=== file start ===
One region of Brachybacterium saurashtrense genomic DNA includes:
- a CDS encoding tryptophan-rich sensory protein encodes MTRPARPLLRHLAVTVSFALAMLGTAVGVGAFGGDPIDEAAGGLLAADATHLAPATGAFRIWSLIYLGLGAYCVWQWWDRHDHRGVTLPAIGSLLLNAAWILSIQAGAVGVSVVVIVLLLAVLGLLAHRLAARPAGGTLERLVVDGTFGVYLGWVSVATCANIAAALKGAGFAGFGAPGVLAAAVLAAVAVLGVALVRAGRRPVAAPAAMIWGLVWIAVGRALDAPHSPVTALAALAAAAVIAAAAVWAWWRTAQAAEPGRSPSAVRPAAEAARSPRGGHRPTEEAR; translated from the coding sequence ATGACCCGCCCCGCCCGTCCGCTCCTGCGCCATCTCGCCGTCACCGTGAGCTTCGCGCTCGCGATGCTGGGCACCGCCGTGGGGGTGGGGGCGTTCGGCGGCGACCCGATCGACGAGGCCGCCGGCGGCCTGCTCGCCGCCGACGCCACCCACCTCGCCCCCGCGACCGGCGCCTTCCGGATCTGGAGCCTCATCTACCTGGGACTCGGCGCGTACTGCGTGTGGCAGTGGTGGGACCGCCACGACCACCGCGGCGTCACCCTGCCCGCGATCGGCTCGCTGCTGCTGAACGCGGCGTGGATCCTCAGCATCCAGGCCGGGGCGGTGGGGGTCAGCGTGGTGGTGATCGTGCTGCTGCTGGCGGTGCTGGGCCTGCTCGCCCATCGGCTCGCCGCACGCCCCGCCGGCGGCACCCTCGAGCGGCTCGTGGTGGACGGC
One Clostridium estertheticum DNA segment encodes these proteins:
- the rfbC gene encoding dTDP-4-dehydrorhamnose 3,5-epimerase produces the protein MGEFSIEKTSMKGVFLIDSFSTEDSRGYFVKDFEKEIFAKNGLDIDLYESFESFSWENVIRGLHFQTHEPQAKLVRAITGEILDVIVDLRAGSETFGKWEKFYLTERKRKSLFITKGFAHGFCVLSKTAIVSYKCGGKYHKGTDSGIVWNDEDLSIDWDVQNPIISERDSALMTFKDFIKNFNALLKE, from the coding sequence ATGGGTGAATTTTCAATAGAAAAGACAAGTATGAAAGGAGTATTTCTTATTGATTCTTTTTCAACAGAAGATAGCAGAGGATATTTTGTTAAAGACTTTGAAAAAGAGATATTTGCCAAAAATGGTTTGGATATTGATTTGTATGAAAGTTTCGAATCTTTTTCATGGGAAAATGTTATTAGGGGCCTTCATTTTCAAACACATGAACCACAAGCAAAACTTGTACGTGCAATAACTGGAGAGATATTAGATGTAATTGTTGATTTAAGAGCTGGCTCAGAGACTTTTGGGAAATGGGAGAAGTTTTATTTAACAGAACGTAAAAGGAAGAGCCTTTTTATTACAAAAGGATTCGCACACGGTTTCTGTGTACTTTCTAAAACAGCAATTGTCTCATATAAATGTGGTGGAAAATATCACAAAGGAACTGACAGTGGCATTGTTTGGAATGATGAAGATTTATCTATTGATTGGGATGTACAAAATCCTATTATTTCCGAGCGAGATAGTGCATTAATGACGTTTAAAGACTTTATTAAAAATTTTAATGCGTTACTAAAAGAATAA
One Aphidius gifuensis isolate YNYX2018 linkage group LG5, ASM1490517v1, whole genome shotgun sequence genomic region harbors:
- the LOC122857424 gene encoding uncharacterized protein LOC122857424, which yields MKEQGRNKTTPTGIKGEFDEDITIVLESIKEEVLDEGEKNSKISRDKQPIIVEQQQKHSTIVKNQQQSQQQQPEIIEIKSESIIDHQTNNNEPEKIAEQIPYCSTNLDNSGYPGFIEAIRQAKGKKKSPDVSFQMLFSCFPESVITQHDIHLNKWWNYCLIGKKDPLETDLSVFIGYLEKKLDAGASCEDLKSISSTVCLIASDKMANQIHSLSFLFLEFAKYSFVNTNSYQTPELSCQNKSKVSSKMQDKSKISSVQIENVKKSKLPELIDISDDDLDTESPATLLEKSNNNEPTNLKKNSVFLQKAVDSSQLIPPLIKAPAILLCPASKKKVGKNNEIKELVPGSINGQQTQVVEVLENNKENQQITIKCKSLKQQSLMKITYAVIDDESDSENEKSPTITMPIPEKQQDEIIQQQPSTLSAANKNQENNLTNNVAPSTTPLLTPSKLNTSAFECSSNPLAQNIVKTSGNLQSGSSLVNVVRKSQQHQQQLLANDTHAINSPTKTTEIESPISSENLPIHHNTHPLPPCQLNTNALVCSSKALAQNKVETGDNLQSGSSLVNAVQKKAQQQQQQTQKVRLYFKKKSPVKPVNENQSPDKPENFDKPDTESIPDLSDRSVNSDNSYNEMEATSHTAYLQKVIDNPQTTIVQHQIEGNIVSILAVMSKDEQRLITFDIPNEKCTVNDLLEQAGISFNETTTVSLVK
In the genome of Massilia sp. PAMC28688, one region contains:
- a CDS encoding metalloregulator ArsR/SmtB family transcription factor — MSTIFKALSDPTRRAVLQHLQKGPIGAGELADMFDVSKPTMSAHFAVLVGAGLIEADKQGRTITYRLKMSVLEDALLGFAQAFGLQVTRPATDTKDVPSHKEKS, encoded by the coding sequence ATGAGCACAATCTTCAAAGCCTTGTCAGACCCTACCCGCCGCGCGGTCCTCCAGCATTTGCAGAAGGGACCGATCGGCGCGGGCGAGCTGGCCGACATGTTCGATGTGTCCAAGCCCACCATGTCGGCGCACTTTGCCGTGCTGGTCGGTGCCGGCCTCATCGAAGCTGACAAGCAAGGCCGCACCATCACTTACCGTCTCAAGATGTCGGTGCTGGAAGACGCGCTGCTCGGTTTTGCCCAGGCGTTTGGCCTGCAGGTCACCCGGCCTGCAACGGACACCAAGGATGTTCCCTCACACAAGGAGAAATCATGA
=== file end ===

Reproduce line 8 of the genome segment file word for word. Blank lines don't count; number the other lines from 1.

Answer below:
- a CDS encoding metalloregulator ArsR/SmtB family transcription factor — MSTIFKALSDPTRRAVLQHLQKGPIGAGELADMFDVSKPTMSAHFAVLVGAGLIEADKQGRTITYRLKMSVLEDALLGFAQAFGLQVTRPATDTKDVPSHKEKS, encoded by the coding sequence ATGAGCACAATCTTCAAAGCCTTGTCAGACCCTACCCGCCGCGCGGTCCTCCAGCATTTGCAGAAGGGACCGATCGGCGCGGGCGAGCTGGCCGACATGTTCGATGTGTCCAAGCCCACCATGTCGGCGCACTTTGCCGTGCTGGTCGGTGCCGGCCTCATCGAAGCTGACAAGCAAGGCCGCACCATCACTTACCGTCTCAAGATGTCGGTGCTGGAAGACGCGCTGCTCGGTTTTGCCCAGGCGTTTGGCCTGCAGGTCACCCGGCCTGCAACGGACACCAAGGATGTTCCCTCACACAAGGAGAAATCATGA